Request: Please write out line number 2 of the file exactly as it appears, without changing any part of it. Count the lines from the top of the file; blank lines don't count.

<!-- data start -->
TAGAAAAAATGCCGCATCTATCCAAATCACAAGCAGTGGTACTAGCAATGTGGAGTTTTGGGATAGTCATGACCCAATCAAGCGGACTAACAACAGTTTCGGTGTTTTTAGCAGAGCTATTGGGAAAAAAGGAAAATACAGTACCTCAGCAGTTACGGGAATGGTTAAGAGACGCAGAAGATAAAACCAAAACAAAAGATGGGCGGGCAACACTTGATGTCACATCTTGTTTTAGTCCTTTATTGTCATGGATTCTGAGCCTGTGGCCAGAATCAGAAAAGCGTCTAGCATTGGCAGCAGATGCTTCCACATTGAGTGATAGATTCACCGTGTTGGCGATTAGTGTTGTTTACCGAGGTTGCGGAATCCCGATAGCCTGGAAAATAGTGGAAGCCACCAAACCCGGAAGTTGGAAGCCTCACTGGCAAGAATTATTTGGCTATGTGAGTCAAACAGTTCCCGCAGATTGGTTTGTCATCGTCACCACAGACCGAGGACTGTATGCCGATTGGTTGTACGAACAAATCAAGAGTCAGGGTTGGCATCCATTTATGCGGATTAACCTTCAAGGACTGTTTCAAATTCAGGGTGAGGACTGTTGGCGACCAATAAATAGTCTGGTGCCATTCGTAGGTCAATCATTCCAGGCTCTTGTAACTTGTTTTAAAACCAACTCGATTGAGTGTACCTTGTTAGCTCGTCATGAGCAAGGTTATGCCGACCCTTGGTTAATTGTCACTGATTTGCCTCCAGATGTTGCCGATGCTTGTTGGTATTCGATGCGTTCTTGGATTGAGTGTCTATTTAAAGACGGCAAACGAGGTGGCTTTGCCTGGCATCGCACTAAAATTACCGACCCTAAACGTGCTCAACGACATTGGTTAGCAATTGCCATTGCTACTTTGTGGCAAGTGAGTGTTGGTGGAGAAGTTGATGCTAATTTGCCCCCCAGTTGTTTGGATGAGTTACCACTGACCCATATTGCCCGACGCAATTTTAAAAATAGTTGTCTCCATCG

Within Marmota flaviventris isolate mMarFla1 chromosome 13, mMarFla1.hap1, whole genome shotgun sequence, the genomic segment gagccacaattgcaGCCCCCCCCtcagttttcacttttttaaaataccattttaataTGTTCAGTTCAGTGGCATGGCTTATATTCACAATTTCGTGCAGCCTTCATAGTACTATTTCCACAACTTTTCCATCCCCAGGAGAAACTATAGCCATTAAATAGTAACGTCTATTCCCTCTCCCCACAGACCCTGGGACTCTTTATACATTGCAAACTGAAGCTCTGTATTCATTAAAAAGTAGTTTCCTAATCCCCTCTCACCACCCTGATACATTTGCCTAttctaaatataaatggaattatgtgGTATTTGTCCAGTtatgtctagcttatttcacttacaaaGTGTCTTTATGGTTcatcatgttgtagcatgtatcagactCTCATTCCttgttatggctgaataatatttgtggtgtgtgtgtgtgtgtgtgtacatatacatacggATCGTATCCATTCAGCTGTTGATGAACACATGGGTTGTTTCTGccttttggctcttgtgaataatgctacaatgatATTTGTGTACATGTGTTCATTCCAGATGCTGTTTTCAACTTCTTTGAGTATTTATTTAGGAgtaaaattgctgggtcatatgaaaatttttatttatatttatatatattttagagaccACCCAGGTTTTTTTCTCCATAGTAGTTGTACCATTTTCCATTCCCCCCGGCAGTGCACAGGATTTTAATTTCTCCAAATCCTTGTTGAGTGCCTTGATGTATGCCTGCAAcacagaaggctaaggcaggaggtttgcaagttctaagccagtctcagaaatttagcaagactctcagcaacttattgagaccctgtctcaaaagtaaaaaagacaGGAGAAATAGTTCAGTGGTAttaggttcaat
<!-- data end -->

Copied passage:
Within Marmota flaviventris isolate mMarFla1 chromosome 13, mMarFla1.hap1, whole genome shotgun sequence, the genomic segment gagccacaattgcaGCCCCCCCCtcagttttcacttttttaaaataccattttaataTGTTCAGTTCAGTGGCATGGCTTATATTCACAATTTCGTGCAGCCTTCATAGTACTATTTCCACAACTTTTCCATCCCCAGGAGAAACTATAGCCATTAAATAGTAACGTCTATTCCCTCTCCCCACAGACCCTGGGACTCTTTATACATTGCAAACTGAAGCTCTGTATTCATTAAAAAGTAGTTTCCTAATCCCCTCTCACCACCCTGATACATTTGCCTAttctaaatataaatggaattatgtgGTATTTGTCCAGTtatgtctagcttatttcacttacaaaGTGTCTTTATGGTTcatcatgttgtagcatgtatcagactCTCATTCCttgttatggctgaataatatttgtggtgtgtgtgtgtgtgtgtgtacatatacatacggATCGTATCCATTCAGCTGTTGATGAACACATGGGTTGTTTCTGccttttggctcttgtgaataatgctacaatgatATTTGTGTACATGTGTTCATTCCAGATGCTGTTTTCAACTTCTTTGAGTATTTATTTAGGAgtaaaattgctgggtcatatgaaaatttttatttatatttatatatattttagagaccACCCAGGTTTTTTTCTCCATAGTAGTTGTACCATTTTCCATTCCCCCCGGCAGTGCACAGGATTTTAATTTCTCCAAATCCTTGTTGAGTGCCTTGATGTATGCCTGCAAcacagaaggctaaggcaggaggtttgcaagttctaagccagtctcagaaatttagcaagactctcagcaacttattgagaccctgtctcaaaagtaaaaaagacaGGAGAAATAGTTCAGTGGTAttaggttcaat